In October 2012, an Italian court convicted seven earthquake experts for manslaughter for failing to give adequate warning of a quake in 2009 that killed at least 300 people. Nothing compares with the tragic loss of human life, but should analysts, experts and policymakers in the field of economics and finance also be held accountable for making wrong calls, or for that matter not taking a call at all, as it could lead to human misery? If that was the case, we would have a long list of accused who misread the moves of the market and the economy.
The human ability to foresee the future remains as questionable as ever. This was recently exposed as the shares of Infosys Ltd shot up 17% after the firm reported numbers for the third quarter at a time when most analysts tracking the stock had a sell call. Mint’s Lisa Pallavi Barbora on Monday captured how none of the analysts saw this coming and are now busy changing their recommendations (http://bit.ly/WxCZ3I).
If you are willing to accept this failure of market experts in anticipating the movement of Infosys as a one-off incident, think again. Michael Patterson and Lu Wang of Bloomberg in a recent article noted how most of the heavyweights got it wrong in 2012. John Paulson who manages $19 billion in hedge funds, predicted that the euro will collapse; Morgan Stanley predicted that Standard & Poor’s 500 would lose 7%; and Credit Suisse Group AG was of the view that equity prices will see wider swings. But nothing of the sort happened. The euro survived and markets went up all over the world.
This is not the first time and certainly not the last time when celebrated experts have gone terribly wrong. Economist Irving Fisher who led the way for research in monetary economics (in)famously predicted just days before the great crash of 1929: “Stock prices have reached what looks like a permanently high plateau.” Two Nobel laureates in economics, Robert C. Merton and Myron S. Scholes, could not foresee the risk Long-Term Capital Management Lp, the hedge fund in which both were on board, was exposed to, and the fund eventually had to be rescued in 1998.
Further, at a time when economists and central bankers were busy celebrating their victory on business cycles, the world was hit by the worst financial and economic crisis in 75 years. Economists and policymakers, barring a small minority, were caught completely unawares. In fact, Alan Greenspan, then celebrated chairman of the US Federal Reserve, talking about real estate prices in October 2004, said: “While local economies may experience significant speculative price imbalances, a national severe price distortion seems most unlikely in the US, given its size and diversity.” In response, Paul Krugman in an August 2005 column in The New York Times noted: “There’s a rough ride ahead for the US economy. And it’s partly Mr Greenspan’s fault.” Thus, there is no shortage of instances in history, where experts individually or collectively failed to foresee the future.
But the question is why do experts go wrong so often, or to be politically correct, why are they not correct all the time. Again, keeping tragic incidents such as earthquakes aside, is making sense of the market and economy so difficult. Yes, it is. There is no way that anyone having a PhD in quantum or particle physics—degrees in fashion on the Wall Street—could have predicted what the European Central Bank and the Federal Reserve would do during the course of 2012 and how it will affect the market.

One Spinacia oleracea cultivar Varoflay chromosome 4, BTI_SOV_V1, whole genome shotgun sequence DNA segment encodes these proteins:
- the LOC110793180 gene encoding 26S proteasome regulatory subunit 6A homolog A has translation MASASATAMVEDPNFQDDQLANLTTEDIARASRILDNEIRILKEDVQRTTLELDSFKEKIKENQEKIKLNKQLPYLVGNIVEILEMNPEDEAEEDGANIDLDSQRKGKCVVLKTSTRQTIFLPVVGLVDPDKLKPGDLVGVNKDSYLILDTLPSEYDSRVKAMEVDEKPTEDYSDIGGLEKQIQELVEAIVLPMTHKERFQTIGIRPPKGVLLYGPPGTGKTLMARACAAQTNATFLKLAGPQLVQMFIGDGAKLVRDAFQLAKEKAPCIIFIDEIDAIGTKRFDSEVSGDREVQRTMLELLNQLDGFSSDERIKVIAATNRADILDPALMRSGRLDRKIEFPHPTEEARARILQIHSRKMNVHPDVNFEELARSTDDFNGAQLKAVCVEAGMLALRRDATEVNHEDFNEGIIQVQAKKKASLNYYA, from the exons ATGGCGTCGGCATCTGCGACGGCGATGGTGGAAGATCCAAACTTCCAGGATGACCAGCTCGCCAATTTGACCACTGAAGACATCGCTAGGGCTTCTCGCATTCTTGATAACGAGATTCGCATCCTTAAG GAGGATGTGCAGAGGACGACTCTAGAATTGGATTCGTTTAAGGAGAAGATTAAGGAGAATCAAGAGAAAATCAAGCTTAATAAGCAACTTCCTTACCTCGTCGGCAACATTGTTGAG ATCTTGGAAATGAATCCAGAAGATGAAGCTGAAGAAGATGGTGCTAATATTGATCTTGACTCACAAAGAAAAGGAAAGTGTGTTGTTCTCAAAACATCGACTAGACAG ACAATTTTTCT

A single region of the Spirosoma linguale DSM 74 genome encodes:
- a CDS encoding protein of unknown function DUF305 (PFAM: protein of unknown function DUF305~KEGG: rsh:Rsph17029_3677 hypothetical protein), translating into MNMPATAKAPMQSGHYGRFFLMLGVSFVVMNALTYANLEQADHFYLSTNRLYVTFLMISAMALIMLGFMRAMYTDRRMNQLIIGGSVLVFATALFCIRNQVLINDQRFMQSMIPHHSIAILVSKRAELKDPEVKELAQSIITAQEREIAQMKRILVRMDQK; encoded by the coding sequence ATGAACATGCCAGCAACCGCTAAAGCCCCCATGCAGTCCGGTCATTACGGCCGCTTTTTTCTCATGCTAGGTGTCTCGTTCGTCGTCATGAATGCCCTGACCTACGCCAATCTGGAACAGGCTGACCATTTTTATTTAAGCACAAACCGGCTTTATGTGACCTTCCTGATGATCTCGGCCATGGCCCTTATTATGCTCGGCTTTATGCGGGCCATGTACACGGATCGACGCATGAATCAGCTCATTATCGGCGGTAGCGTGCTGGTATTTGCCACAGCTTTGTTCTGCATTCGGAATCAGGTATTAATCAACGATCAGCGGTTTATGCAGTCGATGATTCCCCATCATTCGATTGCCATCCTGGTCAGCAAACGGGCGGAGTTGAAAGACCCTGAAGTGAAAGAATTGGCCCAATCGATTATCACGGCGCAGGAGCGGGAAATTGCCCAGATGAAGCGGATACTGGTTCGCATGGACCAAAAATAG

Interestingly, Nassim Nicholas Taleb in his book Fooled by Randomness: The Hidden Role of Chance in Life and in the Markets makes a case that people tend to underestimate the role of chance. Future projections are simply based on facts from the past and, maybe, that is not sufficient for peeking into the future. Taleb notes: “The problem is that we read too much into shallow recent history, with statements like ‘this has never happened before’…history teaches us that things that never happened before do happen.”
So the question is why do people make projections when they are difficult, and often incorrect, in the first place. The answer is relatively simple: because there is demand. As long as people want to know their future, there will be astrologers. It is simple demand and supply economics. If people want to know what will happen to the market or the economy, they will find someone willing to give that forecast. Therefore, despite the spectacular failure of the entire profession in foreseeing the financial crisis, economists continue to be in demand.
End note: The idea is not to undermine the relevance of knowledge and understanding in this complex world, but it is also true that despite all the ifs and buts in place, there is a chance that things can go wrong. We still have to learn to account for the risk of unknown. The problem is more acute in the stock market where investors are bombarded with data every day. But it may be better to make investing slightly boring and basic. You don’t have to find a new stock every day, or every month; you have to find 10-15 good stocks over a period of time and hold it for a long period. There is no guarantee that you will end up making money, but this strategy, arguably, has been successful in the past. Remember we still have to rely on the past to move forward. Infosys analysts have just confirmed that.